Most parents would love to see their child's smiling, happy face on the cover of a magazine. According to a Feb. 8 Cafe Mom report, Liz Kiecher is getting to experience the thrill this month with her daughter Emily appearing on the cover of Parents magazine.
Having a child with special needs adds a unique set of a challenges to family life. Adjusting to having a sibling with a disability can be very difficult for a child. The child with the disability requires more of the parent's time, attention and finances.
This adjustment and acceptance of a sibling with a disability by the sibling without a disability is key to both children's social and emotional well being and development of self esteem. Children with disabilities often have limited interaction with typically developing children. This makes their relationships with their siblings even more important than in other families.
The child without the disability wears many hats in the relationship with their sibling, including playmate, friend, teacher, role model, protector, companion, and leader. The child without disabilities may view these roles negatively or positively based on factors such as the severity of the sibling's disability, the family's resources, the support available to the family, the family's lifestyle, the type of coping mechanisms encouraged by the family, and the type of parenting the family practices.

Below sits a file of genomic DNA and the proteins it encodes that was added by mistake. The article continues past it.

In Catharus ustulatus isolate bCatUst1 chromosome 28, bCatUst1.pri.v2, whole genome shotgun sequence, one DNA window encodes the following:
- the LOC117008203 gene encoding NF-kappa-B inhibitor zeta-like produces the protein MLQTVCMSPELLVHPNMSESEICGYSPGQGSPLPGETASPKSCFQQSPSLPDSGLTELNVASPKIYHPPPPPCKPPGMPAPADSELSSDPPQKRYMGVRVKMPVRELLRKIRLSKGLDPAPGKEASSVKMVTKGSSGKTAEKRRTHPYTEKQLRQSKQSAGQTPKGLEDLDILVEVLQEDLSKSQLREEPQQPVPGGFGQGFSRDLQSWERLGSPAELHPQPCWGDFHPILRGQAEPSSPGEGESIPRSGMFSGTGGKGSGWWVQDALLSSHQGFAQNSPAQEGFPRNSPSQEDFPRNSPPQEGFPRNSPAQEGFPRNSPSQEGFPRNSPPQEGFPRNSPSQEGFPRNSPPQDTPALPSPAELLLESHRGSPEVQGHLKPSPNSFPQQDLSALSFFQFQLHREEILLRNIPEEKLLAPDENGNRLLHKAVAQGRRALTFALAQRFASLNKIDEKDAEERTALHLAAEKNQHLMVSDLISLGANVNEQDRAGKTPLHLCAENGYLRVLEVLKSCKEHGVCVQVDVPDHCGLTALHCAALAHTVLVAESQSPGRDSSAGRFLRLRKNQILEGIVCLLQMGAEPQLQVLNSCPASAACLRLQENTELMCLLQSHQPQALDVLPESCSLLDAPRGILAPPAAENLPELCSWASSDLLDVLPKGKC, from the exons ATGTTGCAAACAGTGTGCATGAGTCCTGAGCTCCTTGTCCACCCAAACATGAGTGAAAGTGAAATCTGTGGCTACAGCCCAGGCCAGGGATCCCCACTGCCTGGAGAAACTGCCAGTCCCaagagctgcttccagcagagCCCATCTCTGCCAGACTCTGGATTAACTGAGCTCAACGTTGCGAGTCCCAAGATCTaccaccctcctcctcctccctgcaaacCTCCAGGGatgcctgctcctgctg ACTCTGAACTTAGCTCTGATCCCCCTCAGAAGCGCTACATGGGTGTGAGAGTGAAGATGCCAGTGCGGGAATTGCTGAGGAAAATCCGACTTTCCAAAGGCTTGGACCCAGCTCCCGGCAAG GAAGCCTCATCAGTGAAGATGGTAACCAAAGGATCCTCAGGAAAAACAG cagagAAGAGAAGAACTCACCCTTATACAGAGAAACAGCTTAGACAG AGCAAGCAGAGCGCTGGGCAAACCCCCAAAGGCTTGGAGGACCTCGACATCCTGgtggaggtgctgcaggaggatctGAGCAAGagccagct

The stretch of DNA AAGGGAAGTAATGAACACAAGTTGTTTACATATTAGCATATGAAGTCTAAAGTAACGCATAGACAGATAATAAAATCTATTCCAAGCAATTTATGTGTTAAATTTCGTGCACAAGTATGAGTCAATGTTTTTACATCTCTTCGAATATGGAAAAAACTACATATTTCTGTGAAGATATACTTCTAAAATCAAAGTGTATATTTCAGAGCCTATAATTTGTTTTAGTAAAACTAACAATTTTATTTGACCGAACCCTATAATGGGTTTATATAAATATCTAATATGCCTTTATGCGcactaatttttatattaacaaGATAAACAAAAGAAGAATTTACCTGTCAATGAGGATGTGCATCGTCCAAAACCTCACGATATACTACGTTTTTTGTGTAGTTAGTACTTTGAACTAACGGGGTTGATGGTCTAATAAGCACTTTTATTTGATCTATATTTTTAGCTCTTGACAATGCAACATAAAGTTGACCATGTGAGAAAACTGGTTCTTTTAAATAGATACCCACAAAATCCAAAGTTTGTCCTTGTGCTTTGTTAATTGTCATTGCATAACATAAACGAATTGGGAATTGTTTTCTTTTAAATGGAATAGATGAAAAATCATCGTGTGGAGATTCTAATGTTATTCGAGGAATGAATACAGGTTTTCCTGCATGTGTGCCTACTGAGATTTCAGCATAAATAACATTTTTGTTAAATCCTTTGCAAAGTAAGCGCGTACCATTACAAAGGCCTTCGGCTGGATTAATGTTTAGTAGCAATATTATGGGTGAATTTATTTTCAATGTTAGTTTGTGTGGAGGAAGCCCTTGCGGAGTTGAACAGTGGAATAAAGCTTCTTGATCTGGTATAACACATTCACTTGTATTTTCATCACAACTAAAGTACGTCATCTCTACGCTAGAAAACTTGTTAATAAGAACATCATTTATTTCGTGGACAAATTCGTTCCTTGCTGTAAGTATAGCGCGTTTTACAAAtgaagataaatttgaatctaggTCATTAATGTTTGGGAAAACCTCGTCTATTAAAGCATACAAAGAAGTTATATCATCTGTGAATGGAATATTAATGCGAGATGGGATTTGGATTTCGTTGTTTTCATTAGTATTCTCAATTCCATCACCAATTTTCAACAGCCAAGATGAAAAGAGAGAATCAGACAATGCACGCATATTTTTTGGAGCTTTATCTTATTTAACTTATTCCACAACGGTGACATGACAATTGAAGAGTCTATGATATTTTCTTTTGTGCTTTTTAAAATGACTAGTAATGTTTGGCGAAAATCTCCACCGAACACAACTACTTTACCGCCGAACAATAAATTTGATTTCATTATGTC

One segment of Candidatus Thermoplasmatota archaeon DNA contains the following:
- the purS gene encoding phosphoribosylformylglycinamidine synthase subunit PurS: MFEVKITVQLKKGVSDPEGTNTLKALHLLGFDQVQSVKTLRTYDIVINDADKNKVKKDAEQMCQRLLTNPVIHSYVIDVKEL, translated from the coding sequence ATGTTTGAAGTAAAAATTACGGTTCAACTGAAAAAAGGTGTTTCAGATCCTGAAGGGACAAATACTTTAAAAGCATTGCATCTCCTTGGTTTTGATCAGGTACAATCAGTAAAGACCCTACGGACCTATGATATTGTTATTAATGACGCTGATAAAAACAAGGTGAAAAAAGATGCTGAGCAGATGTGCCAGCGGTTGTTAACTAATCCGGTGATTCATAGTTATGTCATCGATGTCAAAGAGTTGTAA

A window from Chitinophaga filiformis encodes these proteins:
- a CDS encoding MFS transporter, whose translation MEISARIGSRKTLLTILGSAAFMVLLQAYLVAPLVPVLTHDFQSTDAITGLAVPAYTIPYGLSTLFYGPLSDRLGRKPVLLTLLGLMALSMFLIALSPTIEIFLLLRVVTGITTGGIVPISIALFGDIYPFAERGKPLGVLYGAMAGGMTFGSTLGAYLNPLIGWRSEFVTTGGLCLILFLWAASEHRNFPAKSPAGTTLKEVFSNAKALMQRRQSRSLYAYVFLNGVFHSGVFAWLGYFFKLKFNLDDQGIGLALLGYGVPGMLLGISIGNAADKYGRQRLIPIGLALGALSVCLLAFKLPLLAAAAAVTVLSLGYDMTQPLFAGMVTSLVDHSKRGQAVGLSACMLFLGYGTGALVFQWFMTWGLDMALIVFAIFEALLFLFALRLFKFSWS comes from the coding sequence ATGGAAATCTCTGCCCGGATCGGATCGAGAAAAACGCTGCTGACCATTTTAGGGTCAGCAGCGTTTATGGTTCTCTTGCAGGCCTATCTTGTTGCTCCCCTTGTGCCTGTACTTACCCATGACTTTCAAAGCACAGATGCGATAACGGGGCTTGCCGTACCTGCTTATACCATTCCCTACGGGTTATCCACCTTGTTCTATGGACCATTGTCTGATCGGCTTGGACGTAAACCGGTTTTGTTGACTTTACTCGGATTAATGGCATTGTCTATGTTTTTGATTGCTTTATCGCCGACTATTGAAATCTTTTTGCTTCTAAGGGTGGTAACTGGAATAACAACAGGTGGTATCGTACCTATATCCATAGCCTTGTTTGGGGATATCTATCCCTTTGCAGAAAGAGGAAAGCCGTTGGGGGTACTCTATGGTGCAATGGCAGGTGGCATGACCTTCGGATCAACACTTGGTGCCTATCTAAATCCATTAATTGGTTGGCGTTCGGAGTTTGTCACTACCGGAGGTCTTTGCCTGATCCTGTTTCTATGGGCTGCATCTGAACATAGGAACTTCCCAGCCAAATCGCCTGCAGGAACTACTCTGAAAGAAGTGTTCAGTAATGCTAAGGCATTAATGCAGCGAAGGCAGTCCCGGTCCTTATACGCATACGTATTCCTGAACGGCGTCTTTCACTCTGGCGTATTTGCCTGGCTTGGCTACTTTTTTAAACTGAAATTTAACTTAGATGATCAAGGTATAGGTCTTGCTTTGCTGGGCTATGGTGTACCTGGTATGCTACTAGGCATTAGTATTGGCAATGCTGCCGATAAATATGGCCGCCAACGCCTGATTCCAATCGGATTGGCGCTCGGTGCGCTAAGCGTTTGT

These feelings will vary from child to child. They will even vary within the same child based on what is going on in the child's own development and world at the time. An elementary age child may feel embarrassed by his/her sibling with disabilities. As they mature, they may become concerned about the future for their sibling. They may become protective of their sibling and closely monitor interactions with individuals outside of the family.
It is important that parents keep their children without disabilities armed with information. Feeling as though they are part of the team will help ease resentments. Knowing and understanding the details of their siblings disability is empowering. Parents should keep the lines of communication open so their children can come to them when the stress becomes overwhelming.